Portrait of a Nation: the keymaker who came to Abu Dhabi with a circus
Abu Youssef moved to the UAE in the 1970s from Syria accompanied by a performing troupe
On the corner of Muroor and Defence road, Abdul Ghani Abdul Hammed sits outside his key shop every evening, just as he has for the past 40 years. He puts out a few plastic chairs, a rickety table and a pot of fresh Syrian coffee.
The plastic chairs and hospitality of Abu Yousef, as Abdul Hameed is known, are a fixture of the Al Nahyan neighbourhood.
On street corners in older neighbourhoods, which are scarcely old at all, you can find plastic chair majlises and humble makeshift gardens like those outside the shop of Abu Yousef.
His garden grows mint destined for tea served to customers.
Abu Dhabi is Abu Yousef’s home and you are his guest. Visitors who enter Al Ghazala Electronic Key to escape the midday heat are plied with coffee, like it or not.
The Syrian key-maker came to the UAE with a troupe of trapeze artists, jugglers and clowns on a visa as a circus worker. He had no onstage experience but had trained as a electrician for two years at a technical college in Syria and landed a job managing the stage lights and spotlights under the big top.
“The circus was like a small city,” says Abu Yousef, who is now 60. “I came here and I didn’t know whether I would leave tomorrow or after 10 years. Sand, sand was all that this was and the geography was different but the customs were the same.”
The circus was his ticket to the emirate and within a few months he and his friends opened an auto-electrical shop on Defence Road, now renamed Sheikh Hazza bin Zayed the First Street. They called it Al Ghazala after their hometown.
“I came for business and work,” says Abu Yousef. “The day was May 15. I was a little scared and yes, of course, a little excited. It was hot. After all, it was May 15. It was difficult but there friends took us to a home, and they took care of us and they did everything for us.”
Abu Yousef lived above the shop. Defence Road was spacious and wide, with ample parking and would soon be known for its auto-electricians works. By the 1980s, the country’s motoring and customisation culture had begun to emerge.
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Mobile phones in cars were the must-have accessory in the mid-eighties.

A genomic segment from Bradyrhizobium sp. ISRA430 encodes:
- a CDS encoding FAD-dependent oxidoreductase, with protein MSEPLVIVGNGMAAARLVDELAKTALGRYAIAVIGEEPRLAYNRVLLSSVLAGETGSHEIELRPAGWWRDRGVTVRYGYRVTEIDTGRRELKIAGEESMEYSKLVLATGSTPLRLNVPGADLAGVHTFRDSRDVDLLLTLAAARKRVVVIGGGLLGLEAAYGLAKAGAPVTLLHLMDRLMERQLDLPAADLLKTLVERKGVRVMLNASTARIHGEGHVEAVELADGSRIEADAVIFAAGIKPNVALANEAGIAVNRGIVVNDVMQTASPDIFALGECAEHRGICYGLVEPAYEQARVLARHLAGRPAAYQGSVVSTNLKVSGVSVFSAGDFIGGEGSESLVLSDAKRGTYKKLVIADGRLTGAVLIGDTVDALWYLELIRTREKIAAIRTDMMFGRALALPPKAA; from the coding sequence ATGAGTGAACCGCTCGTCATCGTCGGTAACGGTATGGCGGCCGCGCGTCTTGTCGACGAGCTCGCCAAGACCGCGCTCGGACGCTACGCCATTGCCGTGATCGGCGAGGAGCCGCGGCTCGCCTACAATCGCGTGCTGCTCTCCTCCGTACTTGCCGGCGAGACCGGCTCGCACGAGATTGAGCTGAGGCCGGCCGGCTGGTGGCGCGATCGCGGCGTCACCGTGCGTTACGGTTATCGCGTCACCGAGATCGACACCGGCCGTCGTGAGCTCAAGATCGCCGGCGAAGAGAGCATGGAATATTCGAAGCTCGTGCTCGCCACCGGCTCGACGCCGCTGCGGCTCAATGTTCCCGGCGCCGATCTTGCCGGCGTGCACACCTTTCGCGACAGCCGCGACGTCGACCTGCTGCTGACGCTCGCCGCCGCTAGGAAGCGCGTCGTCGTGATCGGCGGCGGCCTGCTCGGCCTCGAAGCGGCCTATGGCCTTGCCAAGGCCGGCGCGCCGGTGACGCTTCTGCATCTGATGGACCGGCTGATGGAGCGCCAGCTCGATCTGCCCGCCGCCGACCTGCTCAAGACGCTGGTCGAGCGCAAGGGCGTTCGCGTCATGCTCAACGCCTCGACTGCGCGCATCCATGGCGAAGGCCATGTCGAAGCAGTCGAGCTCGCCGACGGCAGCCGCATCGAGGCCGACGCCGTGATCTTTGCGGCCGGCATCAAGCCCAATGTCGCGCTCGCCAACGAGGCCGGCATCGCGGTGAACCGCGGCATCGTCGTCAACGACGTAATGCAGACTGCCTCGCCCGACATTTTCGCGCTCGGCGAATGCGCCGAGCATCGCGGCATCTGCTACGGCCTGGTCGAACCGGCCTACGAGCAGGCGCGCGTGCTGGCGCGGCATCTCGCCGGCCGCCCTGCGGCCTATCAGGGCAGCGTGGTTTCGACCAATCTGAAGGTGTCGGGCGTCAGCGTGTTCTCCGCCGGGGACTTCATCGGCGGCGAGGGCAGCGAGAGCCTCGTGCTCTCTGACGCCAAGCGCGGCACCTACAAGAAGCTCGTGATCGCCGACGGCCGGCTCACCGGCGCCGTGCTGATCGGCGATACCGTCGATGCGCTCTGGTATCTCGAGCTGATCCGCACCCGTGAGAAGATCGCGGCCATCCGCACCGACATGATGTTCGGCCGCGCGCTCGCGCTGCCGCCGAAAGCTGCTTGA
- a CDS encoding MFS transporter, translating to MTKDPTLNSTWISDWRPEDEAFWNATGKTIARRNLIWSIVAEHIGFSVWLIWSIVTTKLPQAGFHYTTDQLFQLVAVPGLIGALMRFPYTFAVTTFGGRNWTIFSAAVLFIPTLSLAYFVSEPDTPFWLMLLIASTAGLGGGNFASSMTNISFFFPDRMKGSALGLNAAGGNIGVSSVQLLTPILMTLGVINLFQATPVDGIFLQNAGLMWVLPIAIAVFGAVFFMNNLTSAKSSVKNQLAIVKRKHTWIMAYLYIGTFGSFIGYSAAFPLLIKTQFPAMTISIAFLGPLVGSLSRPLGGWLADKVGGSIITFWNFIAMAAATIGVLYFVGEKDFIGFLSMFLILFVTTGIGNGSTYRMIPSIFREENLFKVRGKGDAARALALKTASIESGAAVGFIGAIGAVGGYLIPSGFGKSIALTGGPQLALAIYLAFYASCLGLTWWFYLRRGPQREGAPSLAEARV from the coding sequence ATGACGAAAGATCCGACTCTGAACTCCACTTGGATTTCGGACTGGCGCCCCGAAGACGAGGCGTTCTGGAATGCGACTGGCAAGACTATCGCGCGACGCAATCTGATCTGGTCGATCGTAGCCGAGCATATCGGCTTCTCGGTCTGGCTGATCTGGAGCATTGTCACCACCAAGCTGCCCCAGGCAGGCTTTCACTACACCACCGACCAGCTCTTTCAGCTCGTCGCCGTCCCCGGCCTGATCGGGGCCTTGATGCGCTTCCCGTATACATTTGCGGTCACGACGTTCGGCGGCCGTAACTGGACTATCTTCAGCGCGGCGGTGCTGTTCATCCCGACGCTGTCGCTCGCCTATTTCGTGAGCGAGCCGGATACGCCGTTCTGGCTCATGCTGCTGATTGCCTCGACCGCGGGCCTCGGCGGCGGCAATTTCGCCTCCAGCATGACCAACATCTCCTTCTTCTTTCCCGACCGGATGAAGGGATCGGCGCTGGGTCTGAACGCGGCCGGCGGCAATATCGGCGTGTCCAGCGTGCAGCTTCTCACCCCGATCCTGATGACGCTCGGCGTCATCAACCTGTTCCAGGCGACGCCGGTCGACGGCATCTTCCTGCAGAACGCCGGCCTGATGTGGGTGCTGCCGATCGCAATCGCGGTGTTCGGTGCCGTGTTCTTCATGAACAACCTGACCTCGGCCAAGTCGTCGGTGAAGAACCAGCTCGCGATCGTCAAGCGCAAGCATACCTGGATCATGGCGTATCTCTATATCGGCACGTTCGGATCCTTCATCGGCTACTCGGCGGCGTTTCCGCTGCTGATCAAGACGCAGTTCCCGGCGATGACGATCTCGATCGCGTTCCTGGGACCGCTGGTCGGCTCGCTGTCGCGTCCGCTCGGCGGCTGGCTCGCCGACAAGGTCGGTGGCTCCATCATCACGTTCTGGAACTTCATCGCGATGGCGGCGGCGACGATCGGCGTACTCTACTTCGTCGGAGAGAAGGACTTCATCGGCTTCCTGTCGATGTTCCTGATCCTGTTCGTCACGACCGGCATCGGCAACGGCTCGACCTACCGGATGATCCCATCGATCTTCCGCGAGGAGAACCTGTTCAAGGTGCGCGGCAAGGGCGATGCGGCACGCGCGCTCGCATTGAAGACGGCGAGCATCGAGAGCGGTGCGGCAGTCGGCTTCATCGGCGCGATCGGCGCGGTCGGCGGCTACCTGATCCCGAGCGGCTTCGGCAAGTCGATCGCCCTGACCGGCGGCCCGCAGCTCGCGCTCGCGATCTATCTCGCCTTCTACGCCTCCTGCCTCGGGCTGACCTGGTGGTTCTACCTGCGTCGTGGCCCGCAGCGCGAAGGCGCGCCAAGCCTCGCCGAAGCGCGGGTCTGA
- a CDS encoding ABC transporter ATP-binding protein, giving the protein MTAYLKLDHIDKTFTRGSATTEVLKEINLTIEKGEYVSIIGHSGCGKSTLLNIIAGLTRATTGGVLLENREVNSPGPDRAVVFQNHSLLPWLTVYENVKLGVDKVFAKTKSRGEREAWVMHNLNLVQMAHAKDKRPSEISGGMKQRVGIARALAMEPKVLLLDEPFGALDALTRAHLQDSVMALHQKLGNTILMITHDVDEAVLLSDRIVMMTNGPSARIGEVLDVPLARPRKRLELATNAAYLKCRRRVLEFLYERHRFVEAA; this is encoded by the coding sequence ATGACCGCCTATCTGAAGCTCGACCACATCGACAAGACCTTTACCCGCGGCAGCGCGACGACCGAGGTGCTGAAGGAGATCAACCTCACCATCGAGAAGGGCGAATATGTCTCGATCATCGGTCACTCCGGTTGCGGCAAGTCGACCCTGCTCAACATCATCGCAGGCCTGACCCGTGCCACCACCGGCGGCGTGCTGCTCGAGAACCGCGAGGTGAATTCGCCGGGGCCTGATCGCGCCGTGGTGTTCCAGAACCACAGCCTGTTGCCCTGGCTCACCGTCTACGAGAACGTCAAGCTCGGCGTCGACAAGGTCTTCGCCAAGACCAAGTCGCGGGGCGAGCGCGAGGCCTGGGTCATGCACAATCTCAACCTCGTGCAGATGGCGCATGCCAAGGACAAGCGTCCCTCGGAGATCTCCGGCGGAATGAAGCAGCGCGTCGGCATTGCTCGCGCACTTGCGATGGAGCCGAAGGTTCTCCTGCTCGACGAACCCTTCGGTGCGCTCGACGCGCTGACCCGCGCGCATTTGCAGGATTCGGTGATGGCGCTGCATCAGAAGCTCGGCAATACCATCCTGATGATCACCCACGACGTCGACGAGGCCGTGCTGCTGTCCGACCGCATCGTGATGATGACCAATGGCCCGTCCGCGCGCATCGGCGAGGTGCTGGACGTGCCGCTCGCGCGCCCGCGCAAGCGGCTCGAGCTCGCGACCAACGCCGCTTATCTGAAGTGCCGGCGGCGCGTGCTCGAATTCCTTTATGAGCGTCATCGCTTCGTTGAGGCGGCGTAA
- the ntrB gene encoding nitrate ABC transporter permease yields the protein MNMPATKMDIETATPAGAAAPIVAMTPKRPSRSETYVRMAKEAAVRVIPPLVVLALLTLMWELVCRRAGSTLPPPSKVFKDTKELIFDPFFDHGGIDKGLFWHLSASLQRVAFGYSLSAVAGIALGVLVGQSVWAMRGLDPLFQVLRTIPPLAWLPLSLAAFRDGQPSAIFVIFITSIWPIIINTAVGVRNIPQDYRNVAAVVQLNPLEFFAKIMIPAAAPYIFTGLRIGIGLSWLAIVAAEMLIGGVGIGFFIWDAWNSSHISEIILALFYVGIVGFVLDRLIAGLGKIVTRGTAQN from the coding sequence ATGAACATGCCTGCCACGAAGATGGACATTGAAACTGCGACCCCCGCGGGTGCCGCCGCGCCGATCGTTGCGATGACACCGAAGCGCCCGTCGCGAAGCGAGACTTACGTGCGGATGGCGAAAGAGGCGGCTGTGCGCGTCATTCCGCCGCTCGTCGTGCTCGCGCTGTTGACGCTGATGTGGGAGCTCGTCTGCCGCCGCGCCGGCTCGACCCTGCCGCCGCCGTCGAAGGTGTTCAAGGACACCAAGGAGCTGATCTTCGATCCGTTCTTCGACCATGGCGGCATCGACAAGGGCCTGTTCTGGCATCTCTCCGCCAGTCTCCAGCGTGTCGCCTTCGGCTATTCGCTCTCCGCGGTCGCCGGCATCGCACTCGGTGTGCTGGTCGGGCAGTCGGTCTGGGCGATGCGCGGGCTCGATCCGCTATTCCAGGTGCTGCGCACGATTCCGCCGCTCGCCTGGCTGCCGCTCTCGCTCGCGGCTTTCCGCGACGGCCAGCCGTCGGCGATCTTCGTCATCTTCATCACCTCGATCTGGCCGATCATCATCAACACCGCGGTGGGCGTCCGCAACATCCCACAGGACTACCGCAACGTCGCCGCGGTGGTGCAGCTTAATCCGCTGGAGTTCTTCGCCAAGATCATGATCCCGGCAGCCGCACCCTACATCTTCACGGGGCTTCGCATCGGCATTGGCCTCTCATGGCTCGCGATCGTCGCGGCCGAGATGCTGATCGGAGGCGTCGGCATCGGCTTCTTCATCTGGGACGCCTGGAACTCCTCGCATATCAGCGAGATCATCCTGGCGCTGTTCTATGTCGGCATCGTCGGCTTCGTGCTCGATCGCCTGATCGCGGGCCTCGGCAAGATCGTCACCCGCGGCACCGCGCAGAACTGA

“I started in 1986 with mobiles,” says Khaled Al Ma’arawi, a friend of Abu Yousef in his mid-50s, who has worked at a neighbouring shop for the past 30 years. “The first mobile was National Japan, and Panasonic: 11 kg. Some people wanted three mobiles in one car and they did it,”
It took two hours to fix a mobile in the car, at a cost of Dh11,000.
Abu Yousef boosted his reputation the following year for creating a remote-control that started the engine of his 1982 Jaguar 6x. “Even in China they didn’t have this,” he says.
He planned to manufacture remotes in South Korea but plans fell through. “No person is without challenges in their life,” he says.
He began exclusively making keys after the municipality banned auto-repair shops from operating on the island. He has been based out of his current building across from the mint-green central bus station since 2012. It is just 100 metres from where his 1978 shop stood.
His family followed him to Abu Dhabi. He married in 1988 and his four children were born at the Corniche hospital. Three of them still live in Abu Dhabi, as do five of his siblings and several nieces and nephews. Many now run their own auto-electrical or keymaking shops. Leaving Abu Dhabi is unthinkable.
“It’s my life,” said Bu Yusef. “I live here, everything is here. My children and all my family are here.”
His plastic chairs are a remnant of old Abu Dhabi for men like Mr Al Ma’arawi.
“You know all the people were happy because we were together, like the same family,” said Mr Al Ma’arawi. “When you said hello, it meant ‘come to me’. All the people liked to help each other. Now when you say hello to your brother, he says, ‘no, go far away from me’. All the world is like this now. Life is very difficult now.”
Despite unlikely beginnings, the locksmith's shop is a place where hello still means welcome.
Updated: October 11, 2018 05:31 PM